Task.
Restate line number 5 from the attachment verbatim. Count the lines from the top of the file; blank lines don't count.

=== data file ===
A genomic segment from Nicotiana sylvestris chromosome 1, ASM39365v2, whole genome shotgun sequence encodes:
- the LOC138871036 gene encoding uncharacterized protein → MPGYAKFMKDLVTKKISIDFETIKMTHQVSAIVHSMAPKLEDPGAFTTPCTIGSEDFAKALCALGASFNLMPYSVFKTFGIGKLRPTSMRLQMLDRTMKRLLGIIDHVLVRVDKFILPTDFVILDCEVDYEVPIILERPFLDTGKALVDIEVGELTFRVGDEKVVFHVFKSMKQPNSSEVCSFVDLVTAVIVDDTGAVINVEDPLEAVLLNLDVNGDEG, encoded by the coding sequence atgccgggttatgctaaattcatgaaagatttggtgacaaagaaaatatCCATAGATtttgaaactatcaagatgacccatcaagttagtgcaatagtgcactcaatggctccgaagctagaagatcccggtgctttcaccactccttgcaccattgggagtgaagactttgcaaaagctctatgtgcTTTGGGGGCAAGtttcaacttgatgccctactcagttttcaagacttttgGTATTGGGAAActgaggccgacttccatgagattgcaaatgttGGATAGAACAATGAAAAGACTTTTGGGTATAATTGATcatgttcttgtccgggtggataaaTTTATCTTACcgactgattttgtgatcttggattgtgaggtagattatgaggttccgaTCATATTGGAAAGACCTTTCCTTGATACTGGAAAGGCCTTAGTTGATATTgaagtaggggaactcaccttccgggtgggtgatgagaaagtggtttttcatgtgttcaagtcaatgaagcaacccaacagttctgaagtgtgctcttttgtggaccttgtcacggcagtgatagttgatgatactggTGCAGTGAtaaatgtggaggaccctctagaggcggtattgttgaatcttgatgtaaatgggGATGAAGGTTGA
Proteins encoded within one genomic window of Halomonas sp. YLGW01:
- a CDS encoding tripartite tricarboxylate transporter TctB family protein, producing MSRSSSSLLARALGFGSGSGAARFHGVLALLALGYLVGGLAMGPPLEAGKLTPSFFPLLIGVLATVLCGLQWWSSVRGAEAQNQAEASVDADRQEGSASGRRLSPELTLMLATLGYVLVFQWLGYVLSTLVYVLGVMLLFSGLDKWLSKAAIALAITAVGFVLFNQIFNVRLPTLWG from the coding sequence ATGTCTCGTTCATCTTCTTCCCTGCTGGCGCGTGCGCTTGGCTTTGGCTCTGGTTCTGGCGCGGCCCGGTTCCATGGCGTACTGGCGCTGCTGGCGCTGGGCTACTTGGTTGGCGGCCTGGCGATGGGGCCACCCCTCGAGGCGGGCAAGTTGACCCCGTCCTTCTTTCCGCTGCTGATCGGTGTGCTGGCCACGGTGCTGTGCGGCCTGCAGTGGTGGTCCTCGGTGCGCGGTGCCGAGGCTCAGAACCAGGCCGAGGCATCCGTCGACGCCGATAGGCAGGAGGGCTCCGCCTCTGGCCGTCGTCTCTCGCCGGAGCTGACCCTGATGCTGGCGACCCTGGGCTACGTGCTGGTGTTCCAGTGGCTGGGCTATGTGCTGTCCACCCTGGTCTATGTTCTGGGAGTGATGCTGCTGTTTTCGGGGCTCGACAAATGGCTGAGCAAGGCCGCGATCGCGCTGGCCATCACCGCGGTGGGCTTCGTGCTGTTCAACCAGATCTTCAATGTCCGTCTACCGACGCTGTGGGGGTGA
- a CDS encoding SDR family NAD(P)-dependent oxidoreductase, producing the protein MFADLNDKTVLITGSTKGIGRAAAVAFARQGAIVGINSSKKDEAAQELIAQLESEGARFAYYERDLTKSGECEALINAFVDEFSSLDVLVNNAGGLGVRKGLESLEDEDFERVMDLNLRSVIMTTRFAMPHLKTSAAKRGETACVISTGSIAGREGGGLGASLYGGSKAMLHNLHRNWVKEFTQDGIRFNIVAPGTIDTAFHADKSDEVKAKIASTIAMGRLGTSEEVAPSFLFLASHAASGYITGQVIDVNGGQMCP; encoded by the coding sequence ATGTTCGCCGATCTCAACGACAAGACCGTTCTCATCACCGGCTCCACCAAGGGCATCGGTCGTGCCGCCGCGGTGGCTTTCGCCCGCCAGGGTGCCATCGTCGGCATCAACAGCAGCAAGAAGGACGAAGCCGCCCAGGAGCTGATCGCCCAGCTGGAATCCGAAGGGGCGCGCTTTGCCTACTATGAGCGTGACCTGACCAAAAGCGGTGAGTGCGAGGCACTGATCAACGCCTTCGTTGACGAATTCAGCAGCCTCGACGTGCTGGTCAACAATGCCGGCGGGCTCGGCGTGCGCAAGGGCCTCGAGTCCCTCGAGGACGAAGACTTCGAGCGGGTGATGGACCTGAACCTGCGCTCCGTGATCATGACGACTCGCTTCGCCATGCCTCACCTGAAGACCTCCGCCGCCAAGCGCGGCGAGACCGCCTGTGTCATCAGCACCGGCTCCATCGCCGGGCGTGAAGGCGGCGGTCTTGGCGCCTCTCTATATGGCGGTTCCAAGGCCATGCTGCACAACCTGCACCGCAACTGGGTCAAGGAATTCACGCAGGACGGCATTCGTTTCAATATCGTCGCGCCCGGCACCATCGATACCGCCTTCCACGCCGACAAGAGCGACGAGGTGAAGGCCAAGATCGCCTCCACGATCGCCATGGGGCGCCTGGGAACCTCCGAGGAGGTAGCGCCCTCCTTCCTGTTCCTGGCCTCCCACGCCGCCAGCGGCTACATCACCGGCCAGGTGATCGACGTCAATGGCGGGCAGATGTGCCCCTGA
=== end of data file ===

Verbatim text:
- a CDS encoding SDR family NAD(P)-dependent oxidoreductase, producing the protein MFADLNDKTVLITGSTKGIGRAAAVAFARQGAIVGINSSKKDEAAQELIAQLESEGARFAYYERDLTKSGECEALINAFVDEFSSLDVLVNNAGGLGVRKGLESLEDEDFERVMDLNLRSVIMTTRFAMPHLKTSAAKRGETACVISTGSIAGREGGGLGASLYGGSKAMLHNLHRNWVKEFTQDGIRFNIVAPGTIDTAFHADKSDEVKAKIASTIAMGRLGTSEEVAPSFLFLASHAASGYITGQVIDVNGGQMCP; encoded by the coding sequence ATGTTCGCCGATCTCAACGACAAGACCGTTCTCATCACCGGCTCCACCAAGGGCATCGGTCGTGCCGCCGCGGTGGCTTTCGCCCGCCAGGGTGCCATCGTCGGCATCAACAGCAGCAAGAAGGACGAAGCCGCCCAGGAGCTGATCGCCCAGCTGGAATCCGAAGGGGCGCGCTTTGCCTACTATGAGCGTGACCTGACCAAAAGCGGTGAGTGCGAGGCACTGATCAACGCCTTCGTTGACGAATTCAGCAGCCTCGACGTGCTGGTCAACAATGCCGGCGGGCTCGGCGTGCGCAAGGGCCTCGAGTCCCTCGAGGACGAAGACTTCGAGCGGGTGATGGACCTGAACCTGCGCTCCGTGATCATGACGACTCGCTTCGCCATGCCTCACCTGAAGACCTCCGCCGCCAAGCGCGGCGAGACCGCCTGTGTCATCAGCACCGGCTCCATCGCCGGGCGTGAAGGCGGCGGTCTTGGCGCCTCTCTATATGGCGGTTCCAAGGCCATGCTGCACAACCTGCACCGCAACTGGGTCAAGGAATTCACGCAGGACGGCATTCGTTTCAATATCGTCGCGCCCGGCACCATCGATACCGCCTTCCACGCCGACAAGAGCGACGAGGTGAAGGCCAAGATCGCCTCCACGATCGCCATGGGGCGCCTGGGAACCTCCGAGGAGGTAGCGCCCTCCTTCCTGTTCCTGGCCTCCCACGCCGCCAGCGGCTACATCACCGGCCAGGTGATCGACGTCAATGGCGGGCAGATGTGCCCCTGA